As the e-reader market heats up, Amazon is trying to stay ahead of the competition with the international launch of its bigger Kindle DX.
Amazon will release the new model, with a 9.7-in (25-cm) screen, on 19 January in more than 100 countries. It was launched in the US in May last year.
The move follows the introduction of the latest 6-in Kindle in October last year - it ships to 130 countries.
Research predicts 10m e-book readers will be sold in the US this year.
"The time for invention in the technology of reading containers has come," said Ian Freed, vice-president of Amazon Kindle.
"There will be many winners in this market and we think it's a really great opportunity for us to keep being at the forefront of that invention.
"We may have come up with some things no-one else has come up with, like 60-second downloads and more selections than before, including newspapers and magazines," Mr Freed told BBC News.
Amazon said it now provides more than 400,000 books and 100 newspapers and magazines on the Kindle.
E-book readers will be making a big splash at this year's International Consumer Electronics Show (CES) in Las Vegas.
In recognition of the growing market for these devices, CES has set aside specific exhibition space for companies to demonstrate their products to thousands of journalists, bloggers and analysts.
"Expect to see significant offerings in the e-reader category over the next few days," said Shawn DuBravac, director of research for the Consumer Electronics Association (CEA).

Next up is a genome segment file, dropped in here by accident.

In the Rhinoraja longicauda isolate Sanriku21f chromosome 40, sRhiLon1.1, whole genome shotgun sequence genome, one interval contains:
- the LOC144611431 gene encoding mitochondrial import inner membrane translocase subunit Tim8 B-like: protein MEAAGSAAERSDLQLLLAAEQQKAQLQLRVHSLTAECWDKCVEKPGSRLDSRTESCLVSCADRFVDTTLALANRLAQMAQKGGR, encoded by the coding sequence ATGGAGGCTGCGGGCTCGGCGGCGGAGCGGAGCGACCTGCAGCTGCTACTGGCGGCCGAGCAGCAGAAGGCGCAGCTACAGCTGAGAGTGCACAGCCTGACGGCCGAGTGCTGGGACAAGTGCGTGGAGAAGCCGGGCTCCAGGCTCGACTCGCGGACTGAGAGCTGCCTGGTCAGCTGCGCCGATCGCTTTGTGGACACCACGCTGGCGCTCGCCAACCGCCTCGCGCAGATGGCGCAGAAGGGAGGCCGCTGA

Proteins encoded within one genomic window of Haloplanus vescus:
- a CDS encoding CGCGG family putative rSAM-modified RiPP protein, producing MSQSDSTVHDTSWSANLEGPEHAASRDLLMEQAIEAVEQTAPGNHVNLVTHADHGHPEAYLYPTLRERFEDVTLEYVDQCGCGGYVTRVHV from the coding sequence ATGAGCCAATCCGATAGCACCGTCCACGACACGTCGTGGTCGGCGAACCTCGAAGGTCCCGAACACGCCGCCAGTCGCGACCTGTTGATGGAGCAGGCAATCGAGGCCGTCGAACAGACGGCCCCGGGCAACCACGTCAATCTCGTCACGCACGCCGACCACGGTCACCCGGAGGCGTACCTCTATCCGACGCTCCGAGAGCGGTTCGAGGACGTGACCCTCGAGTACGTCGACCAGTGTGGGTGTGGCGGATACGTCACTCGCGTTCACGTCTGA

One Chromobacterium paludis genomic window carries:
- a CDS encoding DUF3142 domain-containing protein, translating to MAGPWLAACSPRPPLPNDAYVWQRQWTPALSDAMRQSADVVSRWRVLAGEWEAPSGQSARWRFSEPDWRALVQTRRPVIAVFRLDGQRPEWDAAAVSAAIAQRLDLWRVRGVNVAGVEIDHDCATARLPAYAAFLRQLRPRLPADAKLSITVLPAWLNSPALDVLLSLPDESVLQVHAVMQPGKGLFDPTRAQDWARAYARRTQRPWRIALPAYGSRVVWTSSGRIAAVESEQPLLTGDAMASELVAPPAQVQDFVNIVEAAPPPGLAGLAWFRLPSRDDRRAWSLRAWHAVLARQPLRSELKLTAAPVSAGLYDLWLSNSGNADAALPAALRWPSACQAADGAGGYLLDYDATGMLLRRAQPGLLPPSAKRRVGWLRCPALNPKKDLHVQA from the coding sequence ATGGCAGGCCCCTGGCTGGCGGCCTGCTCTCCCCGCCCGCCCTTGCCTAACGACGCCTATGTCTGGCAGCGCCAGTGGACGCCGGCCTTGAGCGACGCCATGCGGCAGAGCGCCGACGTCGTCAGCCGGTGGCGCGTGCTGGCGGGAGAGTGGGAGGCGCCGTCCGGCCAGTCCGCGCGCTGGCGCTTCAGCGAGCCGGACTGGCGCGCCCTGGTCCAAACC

The CEA has forecast a doubling of sales of e-readers for the next couple of years, growing to 16m by 2014.
Ahead of the opening of the world's biggest consumer electronics show, Hearst publishing company has brought out an e-reader called Skiff, with an 11.5-in flexible touch-screen that the company claims has the highest-resolution display to date.
Also on the horizon is Plastic Logic's Que, which has a 10-in diagonal display.
Spring Design's Alex e-reader, with a 6-in screen, has just contracted with Google to access more than one million Google books.
There will be new COOL-ER e-books from Interead and Ray Kurzwell, an inventor and futurist, will debut a colour e-reader interface at CES called Blio.
The eDGe, from enTourage Systems, tries to blend the idea of a tablet computer and e-reader with a device that has two screens which can fold together like a book.
"There are too many designs sloshing around," said Eric Savitz, of Barrons.com, a financial magazine.
"Some of these e-books are going to flame out before they get off the ground. And in any case, all of the rules in this market could be re-written when Apple unveils the tablet (computer) later this month."
Amazon's Mr Freed agreed.
"I think a lot of companies that are building different products are just adding features for the sake of it. We are focusing on the features, capabilities and experiences that work for the customer," he said.
The end is nigh
Amazon seems to feel it has a product that will survive the glut of devices due to flood the market.
The e-tailer said that throughout 2009, the Kindle was the most-popular present in Amazon's history.
Forrester Research estimated that Amazon accounted for 60% of e-readers sold in the US last year, followed by Sony with 35%.
Amazon also revealed that it sold more e-books than physical books on Christmas day. Mr Freed told BBC News that this trend spells the end of physical books.
"If you were a reporter 700 years ago, you would have said the scroll will never disappear because it is a good technology.
Then someone came along with the physical book and it changed everything," said Mr Freed.
"I think the same thing is happening here. The only question is does it take three years, five years or 20 years?"